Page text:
Month of Classic Movies: Day 1, The 39 Steps 7/10

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A man in London tries to help a counter-espionage Agent. But when the Agent is killed, and the man stands accused, he must go on the run to save himself and stop a spy ring which is trying to steal top secret information.

Synopsis via IMBD

Here’s how this scale works. I’ll rate these films on a scale from 1-10

  1. No redeeming qualities whatsoever visually, aesthetically, or as a story.
  2. So boring I could barely pay attention.
  3. I had a headache but somehow made it through.
  4. I could make fun of it. . . because of how bad it is.
  5. It’s not good, its not bad. Its just blah.
  6. There were various interesting apsects but nothing to really gush about.
  7. A solid movie. Good characters, plot, and visuals. However, not amazing.
  8. I genuinely enjoyed watching it. I could see it again with friends.
  9. A great experience! AS a film it is visually stunning and has an incredible story I could go back to multiple times.
  10. Near Perfect (nothing is perfect. 🙂 ) It has become one of my favorites. I could also write entire articles on it.

Look: Creating a film’s mood and aesthetic (6/10)

Given how many brilliant films Alfred Hitcock made in his lifetime, it stands to reason there had to be films he directed which were building blocks in his career.

Though The 39 Steps is a film noir I didn’t really feel it had that look. In fact, I didn’t really understand where much of the film took place, especially at the beginning.

To create the right mood for these early detective movies, directors had various techniques in lighting and staging (which they borrowed by the Germans). Needless to say, having seen so many of these old films, this movie didn’t have quite the right look to it.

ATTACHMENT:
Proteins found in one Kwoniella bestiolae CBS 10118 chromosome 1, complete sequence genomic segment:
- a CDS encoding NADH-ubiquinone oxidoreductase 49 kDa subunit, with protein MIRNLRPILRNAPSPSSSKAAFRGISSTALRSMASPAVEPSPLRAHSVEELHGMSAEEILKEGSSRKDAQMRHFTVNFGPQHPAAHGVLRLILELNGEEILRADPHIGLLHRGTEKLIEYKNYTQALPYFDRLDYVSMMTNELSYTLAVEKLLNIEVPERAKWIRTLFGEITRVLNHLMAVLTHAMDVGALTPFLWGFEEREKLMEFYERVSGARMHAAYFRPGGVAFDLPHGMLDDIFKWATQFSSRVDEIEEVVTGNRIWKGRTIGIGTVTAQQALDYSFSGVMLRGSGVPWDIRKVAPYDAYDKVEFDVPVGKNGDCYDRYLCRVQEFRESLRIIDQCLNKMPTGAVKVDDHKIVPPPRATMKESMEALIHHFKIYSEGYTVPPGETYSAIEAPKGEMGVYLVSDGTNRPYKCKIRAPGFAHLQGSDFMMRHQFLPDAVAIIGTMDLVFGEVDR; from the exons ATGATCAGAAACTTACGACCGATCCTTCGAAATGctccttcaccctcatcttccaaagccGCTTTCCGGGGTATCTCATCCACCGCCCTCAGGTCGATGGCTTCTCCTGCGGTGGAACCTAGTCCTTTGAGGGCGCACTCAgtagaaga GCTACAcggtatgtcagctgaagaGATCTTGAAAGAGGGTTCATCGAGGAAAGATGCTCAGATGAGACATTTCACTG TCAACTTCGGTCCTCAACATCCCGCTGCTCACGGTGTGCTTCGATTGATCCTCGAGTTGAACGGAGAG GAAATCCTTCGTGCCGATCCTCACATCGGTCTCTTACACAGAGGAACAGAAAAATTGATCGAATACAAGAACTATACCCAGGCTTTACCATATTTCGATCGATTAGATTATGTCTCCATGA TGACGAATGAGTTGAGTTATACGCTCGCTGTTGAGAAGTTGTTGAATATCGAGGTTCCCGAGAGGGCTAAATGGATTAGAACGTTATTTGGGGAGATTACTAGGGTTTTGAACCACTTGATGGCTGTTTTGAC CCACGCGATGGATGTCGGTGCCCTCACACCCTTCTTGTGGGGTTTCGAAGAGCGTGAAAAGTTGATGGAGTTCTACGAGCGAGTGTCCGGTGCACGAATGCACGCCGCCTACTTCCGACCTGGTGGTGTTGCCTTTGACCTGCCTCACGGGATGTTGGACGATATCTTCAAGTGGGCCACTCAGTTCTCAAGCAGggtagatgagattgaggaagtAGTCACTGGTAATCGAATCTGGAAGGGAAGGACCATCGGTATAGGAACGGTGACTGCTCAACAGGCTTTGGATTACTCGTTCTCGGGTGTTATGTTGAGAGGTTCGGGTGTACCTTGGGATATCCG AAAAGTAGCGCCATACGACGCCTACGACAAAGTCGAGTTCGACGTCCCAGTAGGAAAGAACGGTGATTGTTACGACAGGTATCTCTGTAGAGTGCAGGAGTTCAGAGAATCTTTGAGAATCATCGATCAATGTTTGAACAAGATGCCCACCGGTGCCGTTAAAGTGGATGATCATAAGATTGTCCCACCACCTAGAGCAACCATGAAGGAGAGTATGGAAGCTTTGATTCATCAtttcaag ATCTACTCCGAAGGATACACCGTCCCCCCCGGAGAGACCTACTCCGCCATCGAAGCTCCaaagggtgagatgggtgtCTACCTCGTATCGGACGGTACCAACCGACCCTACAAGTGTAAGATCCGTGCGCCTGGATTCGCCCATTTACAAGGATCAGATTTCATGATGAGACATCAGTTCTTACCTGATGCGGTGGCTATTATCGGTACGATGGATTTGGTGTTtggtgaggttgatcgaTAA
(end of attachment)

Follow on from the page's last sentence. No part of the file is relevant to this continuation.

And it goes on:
The staging for this film didn’t impress me but that isn’t to say it didn’t create the right look they were looking for.

Flow: Comprehensible Pacing and Rythym (7/10)

It felt there were gaps in the story. That threw off the flow for me. For example, the spy the main character Henry helps just suddenly popped next to him and before any time had really passed was at his apartment. . . then within five minutes BAM she was dead.

There were a lot of instances like this.

I also thought it was strange how long it took for the blond who eventually became handcuffed to Henry to actually become a big part of the movie.

Again, it wasn’t bad. I’m just used to Hitcock’s other films. Even one of his earliest films The Lodger (1927) had better pacing and kept me on the edge of my seat almos the whole movie.

Feel (7/10)

There isn’t much to say. This movie didn’t teach any particularly profound messages or make any commentary on society. The music was also very typical of 1930’s films. There, but not an integral part of the visuals or aesthetic. (I know it’s ironic seeing how important it was in musicals and silent films.)

Personal Enjoyment (7/10)

I didn’t not enjoy this movie. Perhaps I wasn’t in the right mood. I might go back and see this movie if I ever do an Alfred Hitchcock marathon. Otherwise, I don’t think I’ll be coming back to it anytime soon.

Favorite Scene

The ending, when they find out what the 39 Steps are during the performance.

Thanks for reading! See you tomorrow.

Month of Classic Movies



  1. Have you seen the 1978 remake of this film yet? Just curious because I know the two appear to have some stringent differences between each other 🤔

    1. aubreym3 says:

      I haven’t yet! It’s on the never ending list of things for me to watch.

    2. aubreym3 says:

      I have heard the play is quite good.

      1. To be honest, I haven’t seen the play or the 1978 film in totality – just the finale which I know is very different than the original, based on what I’ve read about the plot summary.

      2. aubreym3 says:

        I’m the same. I do know there is an original novel as well.

  2. I can’t say I’ve seen The 39 Steps although I have meant to see it. I suspected it was uneven.

    1. aubreym3 says:

      I feel like it’s you are interested in film it’s a must see

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